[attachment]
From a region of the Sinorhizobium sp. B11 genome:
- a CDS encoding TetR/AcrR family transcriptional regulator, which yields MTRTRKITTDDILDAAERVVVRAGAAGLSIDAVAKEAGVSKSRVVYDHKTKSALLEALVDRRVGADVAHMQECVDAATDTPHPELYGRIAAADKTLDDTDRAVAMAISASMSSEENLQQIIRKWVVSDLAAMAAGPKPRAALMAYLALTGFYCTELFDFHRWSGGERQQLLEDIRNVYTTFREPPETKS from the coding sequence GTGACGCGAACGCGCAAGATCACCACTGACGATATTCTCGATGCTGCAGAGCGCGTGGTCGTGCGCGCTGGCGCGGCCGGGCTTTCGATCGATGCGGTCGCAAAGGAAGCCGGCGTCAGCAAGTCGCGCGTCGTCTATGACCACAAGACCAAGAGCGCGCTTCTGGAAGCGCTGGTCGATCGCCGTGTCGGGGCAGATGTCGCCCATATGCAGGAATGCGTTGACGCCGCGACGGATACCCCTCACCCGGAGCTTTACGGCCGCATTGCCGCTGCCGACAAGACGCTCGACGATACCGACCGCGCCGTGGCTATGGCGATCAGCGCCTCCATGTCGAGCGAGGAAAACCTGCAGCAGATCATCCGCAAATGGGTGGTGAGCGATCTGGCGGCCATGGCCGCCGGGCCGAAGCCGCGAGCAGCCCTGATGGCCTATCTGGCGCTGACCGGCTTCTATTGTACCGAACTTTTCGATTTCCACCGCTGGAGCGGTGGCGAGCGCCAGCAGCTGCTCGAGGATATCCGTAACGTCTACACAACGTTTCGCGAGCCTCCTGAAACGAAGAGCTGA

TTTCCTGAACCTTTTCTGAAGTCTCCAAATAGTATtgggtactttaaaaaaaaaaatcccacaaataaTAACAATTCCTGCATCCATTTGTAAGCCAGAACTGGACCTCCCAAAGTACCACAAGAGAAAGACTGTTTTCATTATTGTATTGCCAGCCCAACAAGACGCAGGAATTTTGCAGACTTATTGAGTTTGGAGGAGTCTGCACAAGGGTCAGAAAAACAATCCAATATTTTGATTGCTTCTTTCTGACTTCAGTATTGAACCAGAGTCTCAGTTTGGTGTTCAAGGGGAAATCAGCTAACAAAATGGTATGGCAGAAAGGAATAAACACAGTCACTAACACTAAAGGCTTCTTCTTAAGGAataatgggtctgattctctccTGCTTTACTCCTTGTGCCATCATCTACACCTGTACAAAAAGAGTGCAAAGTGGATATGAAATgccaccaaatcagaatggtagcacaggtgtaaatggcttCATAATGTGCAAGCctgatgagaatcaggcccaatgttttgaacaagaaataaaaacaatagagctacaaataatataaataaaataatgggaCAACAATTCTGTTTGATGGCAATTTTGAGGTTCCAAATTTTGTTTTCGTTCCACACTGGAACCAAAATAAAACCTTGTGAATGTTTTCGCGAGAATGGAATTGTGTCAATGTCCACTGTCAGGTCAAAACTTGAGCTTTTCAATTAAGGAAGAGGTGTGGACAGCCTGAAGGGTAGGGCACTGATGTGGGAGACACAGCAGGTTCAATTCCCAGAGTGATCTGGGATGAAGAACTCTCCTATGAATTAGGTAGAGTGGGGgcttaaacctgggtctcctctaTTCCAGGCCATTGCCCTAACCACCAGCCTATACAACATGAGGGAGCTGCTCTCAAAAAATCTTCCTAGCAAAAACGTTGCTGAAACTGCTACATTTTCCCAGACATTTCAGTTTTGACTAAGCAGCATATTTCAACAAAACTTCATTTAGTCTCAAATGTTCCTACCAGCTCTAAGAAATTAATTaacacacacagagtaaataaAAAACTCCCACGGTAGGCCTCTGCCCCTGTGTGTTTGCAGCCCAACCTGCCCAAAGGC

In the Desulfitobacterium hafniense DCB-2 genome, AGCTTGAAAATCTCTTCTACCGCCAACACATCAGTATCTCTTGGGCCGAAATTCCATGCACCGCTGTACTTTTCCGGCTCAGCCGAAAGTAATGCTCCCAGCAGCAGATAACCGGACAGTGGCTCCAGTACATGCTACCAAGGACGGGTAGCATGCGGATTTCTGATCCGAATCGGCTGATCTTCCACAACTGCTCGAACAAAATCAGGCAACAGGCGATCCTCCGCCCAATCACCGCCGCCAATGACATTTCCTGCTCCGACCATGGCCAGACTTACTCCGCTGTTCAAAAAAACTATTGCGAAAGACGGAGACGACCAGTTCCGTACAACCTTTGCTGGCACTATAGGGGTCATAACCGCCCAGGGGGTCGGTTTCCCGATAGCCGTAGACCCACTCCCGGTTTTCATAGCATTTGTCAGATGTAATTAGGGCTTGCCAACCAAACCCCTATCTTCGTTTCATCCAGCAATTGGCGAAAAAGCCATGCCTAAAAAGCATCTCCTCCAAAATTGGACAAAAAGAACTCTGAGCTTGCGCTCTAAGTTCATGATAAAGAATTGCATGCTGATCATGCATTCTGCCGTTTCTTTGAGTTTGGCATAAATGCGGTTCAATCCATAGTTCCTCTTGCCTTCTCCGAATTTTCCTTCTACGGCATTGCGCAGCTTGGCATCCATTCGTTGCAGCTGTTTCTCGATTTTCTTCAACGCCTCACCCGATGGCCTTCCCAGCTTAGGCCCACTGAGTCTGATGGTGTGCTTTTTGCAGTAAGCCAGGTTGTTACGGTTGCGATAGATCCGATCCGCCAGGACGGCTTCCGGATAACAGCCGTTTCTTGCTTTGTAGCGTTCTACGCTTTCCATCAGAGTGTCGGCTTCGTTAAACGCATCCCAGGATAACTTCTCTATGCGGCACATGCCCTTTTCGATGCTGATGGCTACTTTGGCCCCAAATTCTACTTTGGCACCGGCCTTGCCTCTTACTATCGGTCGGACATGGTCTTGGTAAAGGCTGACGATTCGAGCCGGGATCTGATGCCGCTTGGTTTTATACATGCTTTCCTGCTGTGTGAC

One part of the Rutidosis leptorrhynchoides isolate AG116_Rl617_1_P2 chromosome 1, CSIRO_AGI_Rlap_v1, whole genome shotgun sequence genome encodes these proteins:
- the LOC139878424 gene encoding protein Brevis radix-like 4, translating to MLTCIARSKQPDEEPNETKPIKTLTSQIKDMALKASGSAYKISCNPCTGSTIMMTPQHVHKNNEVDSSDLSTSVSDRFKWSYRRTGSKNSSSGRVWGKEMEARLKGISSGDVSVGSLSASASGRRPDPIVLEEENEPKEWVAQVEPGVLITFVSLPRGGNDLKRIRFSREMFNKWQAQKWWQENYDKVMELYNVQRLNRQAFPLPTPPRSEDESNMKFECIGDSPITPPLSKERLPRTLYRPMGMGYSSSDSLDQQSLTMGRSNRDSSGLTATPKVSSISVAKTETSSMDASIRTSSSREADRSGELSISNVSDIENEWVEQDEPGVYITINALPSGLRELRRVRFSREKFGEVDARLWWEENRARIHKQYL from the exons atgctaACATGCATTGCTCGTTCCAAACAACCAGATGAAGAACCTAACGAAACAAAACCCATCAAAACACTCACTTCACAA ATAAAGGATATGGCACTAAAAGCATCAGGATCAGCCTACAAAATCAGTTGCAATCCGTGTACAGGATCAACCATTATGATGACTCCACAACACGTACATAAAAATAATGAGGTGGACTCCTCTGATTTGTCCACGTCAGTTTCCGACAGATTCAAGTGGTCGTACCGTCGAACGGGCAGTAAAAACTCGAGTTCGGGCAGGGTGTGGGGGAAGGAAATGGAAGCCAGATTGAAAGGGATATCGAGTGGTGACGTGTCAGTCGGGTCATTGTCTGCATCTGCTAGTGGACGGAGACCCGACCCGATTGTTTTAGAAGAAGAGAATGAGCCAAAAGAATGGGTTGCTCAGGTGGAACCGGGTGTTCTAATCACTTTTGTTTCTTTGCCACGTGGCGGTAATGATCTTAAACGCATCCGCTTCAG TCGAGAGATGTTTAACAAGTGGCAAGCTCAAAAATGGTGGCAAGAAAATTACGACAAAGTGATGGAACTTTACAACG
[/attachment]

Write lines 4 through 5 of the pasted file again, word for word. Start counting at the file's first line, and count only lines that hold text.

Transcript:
In the Desulfitobacterium hafniense DCB-2 genome, AGCTTGAAAATCTCTTCTACCGCCAACACATCAGTATCTCTTGGGCCGAAATTCCATGCACCGCTGTACTTTTCCGGCTCAGCCGAAAGTAATGCTCCCAGCAGCAGATAACCGGACAGTGGCTCCAGTACATGCTACCAAGGACGGGTAGCATGCGGATTTCTGATCCGAATCGGCTGATCTTCCACAACTGCTCGAACAAAATCAGGCAACAGGCGATCCTCCGCCCAATCACCGCCGCCAATGACATTTCCTGCTCCGACCATGGCCAGACTTACTCCGCTGTTCAAAAAAACTATTGCGAAAGACGGAGACGACCAGTTCCGTACAACCTTTGCTGGCACTATAGGGGTCATAACCGCCCAGGGGGTCGGTTTCCCGATAGCCGTAGACCCACTCCCGGTTTTCATAGCATTTGTCAGATGTAATTAGGGCTTGCCAACCAAACCCCTATCTTCGTTTCATCCAGCAATTGGCGAAAAAGCCATGCCTAAAAAGCATCTCCTCCAAAATTGGACAAAAAGAACTCTGAGCTTGCGCTCTAAGTTCATGATAAAGAATTGCATGCTGATCATGCATTCTGCCGTTTCTTTGAGTTTGGCATAAATGCGGTTCAATCCATAGTTCCTCTTGCCTTCTCCGAATTTTCCTTCTACGGCATTGCGCAGCTTGGCATCCATTCGTTGCAGCTGTTTCTCGATTTTCTTCAACGCCTCACCCGATGGCCTTCCCAGCTTAGGCCCACTGAGTCTGATGGTGTGCTTTTTGCAGTAAGCCAGGTTGTTACGGTTGCGATAGATCCGATCCGCCAGGACGGCTTCCGGATAACAGCCGTTTCTTGCTTTGTAGCGTTCTACGCTTTCCATCAGAGTGTCGGCTTCGTTAAACGCATCCCAGGATAACTTCTCTATGCGGCACATGCCCTTTTCGATGCTGATGGCTACTTTGGCCCCAAATTCTACTTTGGCACCGGCCTTGCCTCTTACTATCGGTCGGACATGGTCTTGGTAAAGGCTGACGATTCGAGCCGGGATCTGATGCCGCTTGGTTTTATACATGCTTTCCTGCTGTGTGAC

One part of the Rutidosis leptorrhynchoides isolate AG116_Rl617_1_P2 chromosome 1, CSIRO_AGI_Rlap_v1, whole genome shotgun sequence genome encodes these proteins: